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 Remove light pollution from night sky 
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Joined: Fri Jun 15, 2012 3:22 pm
Posts: 12
Location: Belgium
Post Remove light pollution from night sky
Hi everyone,

I've been fascinated with star photography and time lapse.
But every time i face a lot of trouble with removing noise, and light pollution from nearby villages.

Can anyone give some hints on how they overcome these problems? Or a tutorial, piece of software that can remove it i would really appreciate it.

My shots are made with a canon 5D II + 24mm 1.4
usually with:
aperture: 1.4
Shutter: 25 - 30sec.
ISO: 250 - 400

(this image is 30sec. ISO 250)
These are the results i'm getting. This image is straight out of the camera (only converted from raw to .jpg)
Image

The same image but after i tried some things in Photoshop mostly in the camera raw screen.
Image

Any feedback is appreciated .
thanks


Sun Jun 30, 2013 6:45 am
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Joined: Fri Oct 21, 2011 3:25 pm
Posts: 153
Location: North Bend, Washington
Post Re: Remove light pollution from night sky
David Kingham has some excellent free (donationware) night sky presets for Lightroom and ACR that may help:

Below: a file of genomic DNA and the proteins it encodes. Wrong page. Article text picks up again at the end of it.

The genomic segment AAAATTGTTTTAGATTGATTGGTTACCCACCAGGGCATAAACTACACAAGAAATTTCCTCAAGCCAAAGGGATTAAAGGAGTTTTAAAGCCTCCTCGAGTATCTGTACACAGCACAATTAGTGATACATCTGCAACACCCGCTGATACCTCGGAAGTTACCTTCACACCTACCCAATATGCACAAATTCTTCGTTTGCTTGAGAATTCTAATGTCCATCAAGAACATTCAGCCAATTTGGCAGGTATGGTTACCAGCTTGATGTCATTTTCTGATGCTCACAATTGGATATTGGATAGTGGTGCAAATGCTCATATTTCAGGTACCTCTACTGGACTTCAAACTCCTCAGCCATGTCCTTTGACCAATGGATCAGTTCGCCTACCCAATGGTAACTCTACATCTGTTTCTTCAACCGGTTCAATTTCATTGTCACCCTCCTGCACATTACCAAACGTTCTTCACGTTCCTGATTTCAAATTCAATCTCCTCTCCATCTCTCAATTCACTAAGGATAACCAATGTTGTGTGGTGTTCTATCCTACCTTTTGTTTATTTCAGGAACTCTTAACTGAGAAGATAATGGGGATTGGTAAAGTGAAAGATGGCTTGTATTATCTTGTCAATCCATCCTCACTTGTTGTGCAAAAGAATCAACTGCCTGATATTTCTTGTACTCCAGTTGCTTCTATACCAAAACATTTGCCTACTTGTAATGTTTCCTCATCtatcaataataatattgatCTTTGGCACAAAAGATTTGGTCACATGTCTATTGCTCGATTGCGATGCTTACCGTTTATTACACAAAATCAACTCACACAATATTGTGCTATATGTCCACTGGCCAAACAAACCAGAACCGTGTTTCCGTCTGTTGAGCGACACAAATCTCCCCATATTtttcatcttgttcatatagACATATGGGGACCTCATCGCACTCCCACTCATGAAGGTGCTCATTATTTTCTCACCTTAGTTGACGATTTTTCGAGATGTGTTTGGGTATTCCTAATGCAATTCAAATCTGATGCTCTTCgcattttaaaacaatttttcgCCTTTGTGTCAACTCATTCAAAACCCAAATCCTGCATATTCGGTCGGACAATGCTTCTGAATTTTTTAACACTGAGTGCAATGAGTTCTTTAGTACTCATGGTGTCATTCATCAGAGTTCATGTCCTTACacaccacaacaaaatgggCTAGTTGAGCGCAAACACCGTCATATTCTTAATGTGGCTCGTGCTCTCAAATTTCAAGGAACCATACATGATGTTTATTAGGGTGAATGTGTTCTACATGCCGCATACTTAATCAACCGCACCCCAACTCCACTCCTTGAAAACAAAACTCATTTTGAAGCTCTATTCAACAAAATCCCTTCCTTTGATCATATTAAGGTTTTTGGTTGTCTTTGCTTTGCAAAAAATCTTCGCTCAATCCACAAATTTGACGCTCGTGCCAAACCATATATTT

http://www.davidkinghamphotography.com/ ... om-presets

Also, it may sound counter-intuitive, but to combat noise you might try higher ISOs - the idea being that noise is much worse with under-exposed images. I usually use at least ISO 1600 for night skies.


Sun Jun 30, 2013 10:18 am
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Joined: Wed Apr 03, 2013 7:20 pm
Posts: 340
Location: Brisbane, Australia.
Post Re: Remove light pollution from night sky
Agreed re the ISO - I never shoot astro below 1600, and often I'm up at 3200 or 6400 depending on the shoot.

Rather than spend time in post trying to remove light spill, I find myself driving further and further away from the cities to find darker sky. Even at almost 2 hours away I can still make out Brisbane, a city of maybe 2 million including surrounding suburbs, if the camera is pointing in that direction.

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Sun Jun 30, 2013 3:26 pm
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Joined: Tue Jun 15, 2010 8:21 am
Posts: 22
Location: Ann Arbor, MI
Post Re: Remove light pollution from night sky
kmatm wrote:
Agreed re the ISO - I never shoot astro below 1600, and often I'm up at 3200 or 6400 depending on the shoot.


Not sure about other cameras, but on the 5D2, 6400 is not a native ISO. If you're shooting RAW, you'll end up with better dynamic range when using 3200 and lower (at full stops).


Sun Jun 30, 2013 5:35 pm
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Joined: Fri Jun 15, 2012 3:22 pm
Posts: 12
Location: Belgium
Post Re: Remove light pollution from night sky
@jimre-temp: wow, looks amazing. Definitely going to try that. I just hope it will also work on image sequences.

Yes, it also seems higher ISO is probable needed to go further... Though most times that feels wrong.

@kmatm: wow, sounds great to be able to go out that far into untainted nature.
I would probably need to go out of the country for this. Since I live in a country with an overly eager public service company. They install street lights kind of the same way a farmer plants corn! :roll: